Trump Addressed the Nation on Border Security, Called the Southern Border a 'Humanitarian and Security Crisis'

Using his first Oval Office address to the nation, President Donald Trump delivered a speech Tuesday night amid the ongoing government shutdown, calling the situation at the southern border a “growing humanitarian and security crisis” in the opening line of his address.

“This is a humanitarian crisis, a crisis of the heart, a crisis of the soul,” Trump said.

In Trump’s address, which was aimed to drum up public support for the border wall, the president implored Congress to agree to his administration’s request to $5.7 billion in border wall funding, and additionally, millions more for detention beds and new screening technology, ABC News reports.

“These are the resources they have requested to properly perform their mission and keep America safe. In fact, safer than ever before," the president said of border agents and law enforcement.

Speaking from the Oval Office, Trump claimed that the United States could not further accommodate immigrants who enter the country illegally, CNN reports.

“We are out of space to hold them and we have no way to promptly return them back home to their country,” Trump said during his address. “All Americans are hurt by uncontrolled illegal migration. It strains public resources and drives down jobs and wages.”

The president called on Congress to think of the families of Americans that had been killed by illegal immigrants, saying, “I have met with dozens of families whose loved ones were stolen by illegal immigrants. I have held the hands of the mothers and embraced the grief stricken fathers. I will never forget the pain in their eyes, the tremble in their voices, and the sadness gripping their souls. How much more American blood must we shed before congress does its job?”

Trump also highlighted the violence that migrants face when en route to the United States.

During his campaign for office, Trump promised that Mexico would pay for the border wall, but in his address Tuesday night, the president claimed that the wall would “quickly pay for itself” and that it would be indirectly paid for through the new trade agreement reached with Mexico and Canada, ABC News reports. Economists, however, have disputed this assertion.

Trump placed the burden of the shutdown on Democrats for refusing to cede to his demands on border security funding, saying the matter could easily “be resolved in a 45 minute meeting.”

“The government remains shut down for one reason and one reason only: the Democrats will not fund border security,” Trump said from behind the Resolute Desk, adding that he has “invited congressional leadership to the White House tomorrow to get this done.”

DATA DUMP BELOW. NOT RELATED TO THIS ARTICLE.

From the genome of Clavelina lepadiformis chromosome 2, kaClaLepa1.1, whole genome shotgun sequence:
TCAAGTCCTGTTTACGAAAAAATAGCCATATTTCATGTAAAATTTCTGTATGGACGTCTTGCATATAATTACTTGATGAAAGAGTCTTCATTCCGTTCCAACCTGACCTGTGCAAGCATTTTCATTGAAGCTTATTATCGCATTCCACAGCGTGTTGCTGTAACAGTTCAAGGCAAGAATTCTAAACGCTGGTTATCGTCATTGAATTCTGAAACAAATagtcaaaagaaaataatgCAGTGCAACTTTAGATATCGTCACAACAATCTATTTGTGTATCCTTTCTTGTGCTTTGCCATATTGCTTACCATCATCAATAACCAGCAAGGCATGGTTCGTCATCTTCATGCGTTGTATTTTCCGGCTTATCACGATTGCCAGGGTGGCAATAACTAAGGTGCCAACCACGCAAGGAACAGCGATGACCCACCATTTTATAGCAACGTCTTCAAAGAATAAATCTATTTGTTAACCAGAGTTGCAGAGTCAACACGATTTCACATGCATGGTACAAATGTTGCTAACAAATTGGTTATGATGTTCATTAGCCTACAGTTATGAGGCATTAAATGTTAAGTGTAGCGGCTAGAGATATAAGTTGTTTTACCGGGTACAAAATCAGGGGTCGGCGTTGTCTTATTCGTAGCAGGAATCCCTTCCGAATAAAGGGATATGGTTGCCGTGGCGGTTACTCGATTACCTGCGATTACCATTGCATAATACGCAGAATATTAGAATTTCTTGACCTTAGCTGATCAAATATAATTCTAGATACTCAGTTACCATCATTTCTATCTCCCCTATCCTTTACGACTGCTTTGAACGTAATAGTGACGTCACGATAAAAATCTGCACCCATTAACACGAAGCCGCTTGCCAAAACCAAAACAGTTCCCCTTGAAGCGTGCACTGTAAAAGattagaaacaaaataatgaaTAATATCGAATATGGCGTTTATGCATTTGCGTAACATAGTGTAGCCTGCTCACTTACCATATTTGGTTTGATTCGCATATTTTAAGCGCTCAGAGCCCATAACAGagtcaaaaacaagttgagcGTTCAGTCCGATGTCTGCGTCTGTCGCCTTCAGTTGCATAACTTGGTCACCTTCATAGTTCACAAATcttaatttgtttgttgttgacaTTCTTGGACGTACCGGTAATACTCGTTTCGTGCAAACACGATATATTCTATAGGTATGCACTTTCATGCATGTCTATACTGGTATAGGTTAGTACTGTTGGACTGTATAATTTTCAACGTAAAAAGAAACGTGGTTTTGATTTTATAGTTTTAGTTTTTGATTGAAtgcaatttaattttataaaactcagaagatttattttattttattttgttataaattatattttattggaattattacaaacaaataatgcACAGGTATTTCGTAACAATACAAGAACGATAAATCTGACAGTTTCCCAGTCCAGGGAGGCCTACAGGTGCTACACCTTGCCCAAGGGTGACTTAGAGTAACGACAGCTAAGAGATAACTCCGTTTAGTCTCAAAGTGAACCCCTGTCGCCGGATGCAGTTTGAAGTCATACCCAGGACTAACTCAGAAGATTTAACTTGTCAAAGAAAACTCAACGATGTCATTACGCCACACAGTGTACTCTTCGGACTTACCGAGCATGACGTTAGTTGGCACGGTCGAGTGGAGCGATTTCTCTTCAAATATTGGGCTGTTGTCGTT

In response to Trump’s address, House Speaker Nancy Pelosi (D-CA) began the Democrat’s rebuttal, saying, “The president has chosen fear. We want to start with the facts,” noting that House Democrats passed legislation to reopen the government on the first day of the new Congress, The Huffington Post reports.

“The president is rejecting these bipartisan bills which would reopen government — over his obsession with forcing American taxpayers to waste billions of dollars on an expensive and ineffective wall,” Pelosi added.

Senate Minority Leader Chuck Schumer (D-NY), who joined Pelosi in the rebuttal, asserted that the president used “the backdrop of the Oval Office to manufacture a crisis, stoke fear, and divert attention from the turmoil in his administration.”

Schumer said the solution to the shutdown was clear — that Trump needed to “separate the shutdown from the arguments over border security.”

“There is bipartisan legislation — supported by Democrats and Republicans — to reopen government while allowing debate over border security to continue. There is no excuse for hurting millions of Americans over a policy difference,” he said.

Schumer went on to say that no president should demand that “he gets his way or else the government shuts down.”

“We don't govern by temper tantrum,” Schumer added.

“President Trump must stop holding the American people hostage, must stop manufacturing a crisis, and must reopen the government,” Pelosi said.

Previously, the president has said that he believes he has the power to declare a national emergency at the southern border, but that his decision would be determined by the ongoing political battle between him and Democrats over border security funding as part of an agreement to reopen the government. Democratic leaders have vowed to to challenge the Trump administration if the president did declare a national emergency, and the issue would most likely go to the federal court. However, during his address Tuesday night, Trump did not declare a national emergency, CNN reports.

According to ABC News, Trump is set to head to Capitol Hill on Wednesday to meet with Senate Republicans and will meet with key Congressional leaders later that day at the White House for the third time during the shutdown.

The White House has said the president plans to travel to the southern border on Thursday to visit with those on the “frontlines” as he continues to argue that the need for a border wall is essential to national security, HuffPost reports.